A Shadow of All Night Falling - Part 2: Hunters of Worlds

(September 13, 3023 AD-October 4, 1994 AD)

Chapter 18

© 2006 by E. Liddell

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We all assembled to see them off.

I didn't want to be there. I wanted to be at home, with Mina. It had been so wonderful, waking up that morning with her beside me for the first time in years. And now, it looked like we were going to have almost as little time together as we would have if she had stayed... the way she had been. Some god had to have a grudge against us.

I didn't know how Malachite managed. I mean, he wasn't even gone yet, and I already had a dozen things that needed to be done, urgently, by me as his regent. But saying good-bye to my parents came first.

Seven Crystal Weavers, armed to the teeth. One Sailor Scout, looking lost without her staff. Mom and Dad and my nephew Alex were all standing together in a clump, but Alex nodded to me and stepped back as I came up to them, tactful as always, leaving the three of us alone.

I hugged Mom, barely able to get my arms around her because of the huge pack she was wearing. What the devil did she have in there, anyway?

<<Be careful out there,>> I told her.

<<You, too, Jas.>>

I nodded. Suddenly, I wished I was six years old again, and could just throw a temper tantrum and scream that I didn't want to be running the damned Negaverse while the King was away, and would Malachite please pick on someone, anyone, else. But I wasn't six, and the time for protests was long past.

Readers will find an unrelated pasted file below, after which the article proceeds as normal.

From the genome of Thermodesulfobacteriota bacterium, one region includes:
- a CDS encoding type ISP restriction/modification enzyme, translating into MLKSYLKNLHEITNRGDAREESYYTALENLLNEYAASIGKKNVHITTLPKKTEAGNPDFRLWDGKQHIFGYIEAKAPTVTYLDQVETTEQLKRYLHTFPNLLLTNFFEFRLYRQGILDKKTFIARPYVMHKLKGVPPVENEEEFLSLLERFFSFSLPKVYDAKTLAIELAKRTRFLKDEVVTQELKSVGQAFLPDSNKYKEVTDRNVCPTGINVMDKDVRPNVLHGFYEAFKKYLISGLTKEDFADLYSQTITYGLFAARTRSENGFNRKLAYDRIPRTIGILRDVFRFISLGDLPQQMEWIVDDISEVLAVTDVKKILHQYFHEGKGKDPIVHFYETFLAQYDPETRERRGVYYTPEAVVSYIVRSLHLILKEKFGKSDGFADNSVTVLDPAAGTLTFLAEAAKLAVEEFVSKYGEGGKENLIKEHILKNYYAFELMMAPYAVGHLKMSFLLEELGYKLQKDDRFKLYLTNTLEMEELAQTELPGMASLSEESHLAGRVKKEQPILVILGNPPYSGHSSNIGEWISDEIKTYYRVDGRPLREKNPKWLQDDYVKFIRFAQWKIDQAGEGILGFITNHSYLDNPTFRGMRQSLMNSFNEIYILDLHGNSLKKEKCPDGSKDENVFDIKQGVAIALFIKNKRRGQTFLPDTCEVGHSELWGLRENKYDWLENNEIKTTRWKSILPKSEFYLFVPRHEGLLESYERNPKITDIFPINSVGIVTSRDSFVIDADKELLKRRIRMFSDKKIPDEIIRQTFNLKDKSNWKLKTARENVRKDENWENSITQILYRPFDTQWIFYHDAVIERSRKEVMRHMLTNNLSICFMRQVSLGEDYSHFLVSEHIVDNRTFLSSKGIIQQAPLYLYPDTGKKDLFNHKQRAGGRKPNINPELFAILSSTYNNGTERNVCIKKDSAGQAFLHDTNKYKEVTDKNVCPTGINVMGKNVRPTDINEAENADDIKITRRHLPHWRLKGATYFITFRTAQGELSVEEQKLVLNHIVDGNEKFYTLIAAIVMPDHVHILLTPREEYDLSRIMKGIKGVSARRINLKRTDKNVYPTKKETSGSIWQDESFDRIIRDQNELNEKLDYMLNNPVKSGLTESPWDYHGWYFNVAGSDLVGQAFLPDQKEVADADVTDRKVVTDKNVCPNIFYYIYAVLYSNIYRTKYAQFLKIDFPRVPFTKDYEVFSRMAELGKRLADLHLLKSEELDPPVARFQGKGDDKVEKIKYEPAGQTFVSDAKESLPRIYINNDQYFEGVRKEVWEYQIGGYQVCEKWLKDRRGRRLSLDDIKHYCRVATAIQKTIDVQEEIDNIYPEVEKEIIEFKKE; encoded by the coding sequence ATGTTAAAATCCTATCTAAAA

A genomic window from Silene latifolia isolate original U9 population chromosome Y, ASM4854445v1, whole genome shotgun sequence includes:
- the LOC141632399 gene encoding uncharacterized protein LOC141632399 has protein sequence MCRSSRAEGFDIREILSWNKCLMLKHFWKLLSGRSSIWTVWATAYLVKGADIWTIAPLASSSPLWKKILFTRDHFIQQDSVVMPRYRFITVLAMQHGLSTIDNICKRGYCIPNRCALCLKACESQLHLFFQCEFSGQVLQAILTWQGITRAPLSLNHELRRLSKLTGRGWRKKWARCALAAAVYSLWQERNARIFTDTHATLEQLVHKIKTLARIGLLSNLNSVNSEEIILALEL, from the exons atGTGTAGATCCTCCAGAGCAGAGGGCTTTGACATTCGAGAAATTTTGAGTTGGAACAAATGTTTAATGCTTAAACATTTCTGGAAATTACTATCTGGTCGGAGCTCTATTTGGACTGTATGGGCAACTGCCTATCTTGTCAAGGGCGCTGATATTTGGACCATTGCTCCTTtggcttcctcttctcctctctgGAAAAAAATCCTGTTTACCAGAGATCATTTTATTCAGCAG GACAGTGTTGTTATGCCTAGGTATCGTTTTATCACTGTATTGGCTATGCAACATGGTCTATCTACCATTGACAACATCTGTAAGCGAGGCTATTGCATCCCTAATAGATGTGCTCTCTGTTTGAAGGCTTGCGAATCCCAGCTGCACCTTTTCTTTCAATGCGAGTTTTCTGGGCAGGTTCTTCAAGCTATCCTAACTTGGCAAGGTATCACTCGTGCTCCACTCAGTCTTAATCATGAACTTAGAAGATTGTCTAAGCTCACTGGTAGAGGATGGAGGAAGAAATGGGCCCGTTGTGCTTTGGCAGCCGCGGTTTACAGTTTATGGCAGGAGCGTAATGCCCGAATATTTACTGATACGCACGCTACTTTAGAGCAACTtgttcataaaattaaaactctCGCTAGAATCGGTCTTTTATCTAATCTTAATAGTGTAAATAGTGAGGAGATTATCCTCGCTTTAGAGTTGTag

And besides, there was no one else. Malachite had been careful to explain why none of the others were suited for my position. His selection of me had been cold and ruthlessly logical, just as you would expect of someone nicknamed Ice Blade. Damn him.

Dad clasped me in a firm forearm-to-forearm grip.

<<Try not to get too used to sitting in the big chair,>> he told me. <<We'll all be back soon enough.>>

<<I really hope you're right.>> The thought of what would happen if they didn't come back was too horrible to contemplate.

Then Avi was pushing in to take my place, and I found myself standing beside Alex.

<<No last-minute good-byes?>> I asked him.

He shook his head. <<To be honest, I hope they forget all about it. I don't know what I'd say to them--Mom and Dad especially. This isn't easy for me.>>

<<It never is, the first time.>> I wondered again why the devil Malachite had drawn Alex into his Weave. He belonged with Marc and Cass and the others his age, poor kid, not with the original Negaverse Four and the ancient shadows that still hovered over them.

Alex's expression went all strange, fey and distant and quiet and cold. <<Uncle Jas, you have no idea. None.>> He attempted a smile, but it looked a bit sickly to me. <<I'll be all right. Really. Don't worry about me, and don't let my parents worry, either.>>

<<I'll do my best.>>

"It is time." Malachite's voice brought my attention back to the center of the room, where all the others who were going had once more assembled.

<<I'd better go,>> Alex stated. <<Good luck on the new job, Uncle Jas. I hope you don't have to keep it long.>>

He joined the rest of them, who were grouped in a ragged semicircle around the King and Sailor Pluto. Malachite took the Scout's hand in his, and there was a brilliant flash...

... and they were gone.

I grimaced and turned to those who had stayed behind.

<<Marc, Avi, Demantoid--you're all with me,>> I told them. <<The rest of you, go back to your assigned duties.>>